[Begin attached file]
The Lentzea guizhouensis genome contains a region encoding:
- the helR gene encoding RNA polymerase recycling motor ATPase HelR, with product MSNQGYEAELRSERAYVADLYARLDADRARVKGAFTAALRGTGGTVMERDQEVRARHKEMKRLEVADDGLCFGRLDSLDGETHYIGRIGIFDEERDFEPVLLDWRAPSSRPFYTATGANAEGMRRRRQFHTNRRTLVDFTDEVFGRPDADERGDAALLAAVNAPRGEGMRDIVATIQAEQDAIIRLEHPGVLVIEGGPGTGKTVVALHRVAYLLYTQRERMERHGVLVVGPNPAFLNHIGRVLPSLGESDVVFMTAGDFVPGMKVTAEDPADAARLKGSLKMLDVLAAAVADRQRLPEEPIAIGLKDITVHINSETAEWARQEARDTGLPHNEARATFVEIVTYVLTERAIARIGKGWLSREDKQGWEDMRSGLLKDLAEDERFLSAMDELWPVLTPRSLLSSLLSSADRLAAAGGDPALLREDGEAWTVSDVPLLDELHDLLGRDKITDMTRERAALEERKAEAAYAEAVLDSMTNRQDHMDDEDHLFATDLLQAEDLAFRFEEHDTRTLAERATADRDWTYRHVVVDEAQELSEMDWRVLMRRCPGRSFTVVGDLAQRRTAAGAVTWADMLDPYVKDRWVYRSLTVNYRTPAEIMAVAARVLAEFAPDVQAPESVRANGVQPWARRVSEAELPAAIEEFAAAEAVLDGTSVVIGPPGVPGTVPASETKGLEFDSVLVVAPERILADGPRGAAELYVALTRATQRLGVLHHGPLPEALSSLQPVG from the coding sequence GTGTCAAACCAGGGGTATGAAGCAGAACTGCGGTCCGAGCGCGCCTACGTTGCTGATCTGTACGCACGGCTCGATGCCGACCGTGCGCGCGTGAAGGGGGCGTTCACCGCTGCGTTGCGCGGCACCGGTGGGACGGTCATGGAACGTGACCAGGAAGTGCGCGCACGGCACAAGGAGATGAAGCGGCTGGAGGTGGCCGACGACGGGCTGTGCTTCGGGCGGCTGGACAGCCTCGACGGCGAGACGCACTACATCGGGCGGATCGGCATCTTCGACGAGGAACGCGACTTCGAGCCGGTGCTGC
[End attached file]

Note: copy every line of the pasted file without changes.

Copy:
The Lentzea guizhouensis genome contains a region encoding:
- the helR gene encoding RNA polymerase recycling motor ATPase HelR, with product MSNQGYEAELRSERAYVADLYARLDADRARVKGAFTAALRGTGGTVMERDQEVRARHKEMKRLEVADDGLCFGRLDSLDGETHYIGRIGIFDEERDFEPVLLDWRAPSSRPFYTATGANAEGMRRRRQFHTNRRTLVDFTDEVFGRPDADERGDAALLAAVNAPRGEGMRDIVATIQAEQDAIIRLEHPGVLVIEGGPGTGKTVVALHRVAYLLYTQRERMERHGVLVVGPNPAFLNHIGRVLPSLGESDVVFMTAGDFVPGMKVTAEDPADAARLKGSLKMLDVLAAAVADRQRLPEEPIAIGLKDITVHINSETAEWARQEARDTGLPHNEARATFVEIVTYVLTERAIARIGKGWLSREDKQGWEDMRSGLLKDLAEDERFLSAMDELWPVLTPRSLLSSLLSSADRLAAAGGDPALLREDGEAWTVSDVPLLDELHDLLGRDKITDMTRERAALEERKAEAAYAEAVLDSMTNRQDHMDDEDHLFATDLLQAEDLAFRFEEHDTRTLAERATADRDWTYRHVVVDEAQELSEMDWRVLMRRCPGRSFTVVGDLAQRRTAAGAVTWADMLDPYVKDRWVYRSLTVNYRTPAEIMAVAARVLAEFAPDVQAPESVRANGVQPWARRVSEAELPAAIEEFAAAEAVLDGTSVVIGPPGVPGTVPASETKGLEFDSVLVVAPERILADGPRGAAELYVALTRATQRLGVLHHGPLPEALSSLQPVG from the coding sequence GTGTCAAACCAGGGGTATGAAGCAGAACTGCGGTCCGAGCGCGCCTACGTTGCTGATCTGTACGCACGGCTCGATGCCGACCGTGCGCGCGTGAAGGGGGCGTTCACCGCTGCGTTGCGCGGCACCGGTGGGACGGTCATGGAACGTGACCAGGAAGTGCGCGCACGGCACAAGGAGATGAAGCGGCTGGAGGTGGCCGACGACGGGCTGTGCTTCGGGCGGCTGGACAGCCTCGACGGCGAGACGCACTACATCGGGCGGATCGGCATCTTCGACGAGGAACGCGACTTCGAGCCGGTGCTGC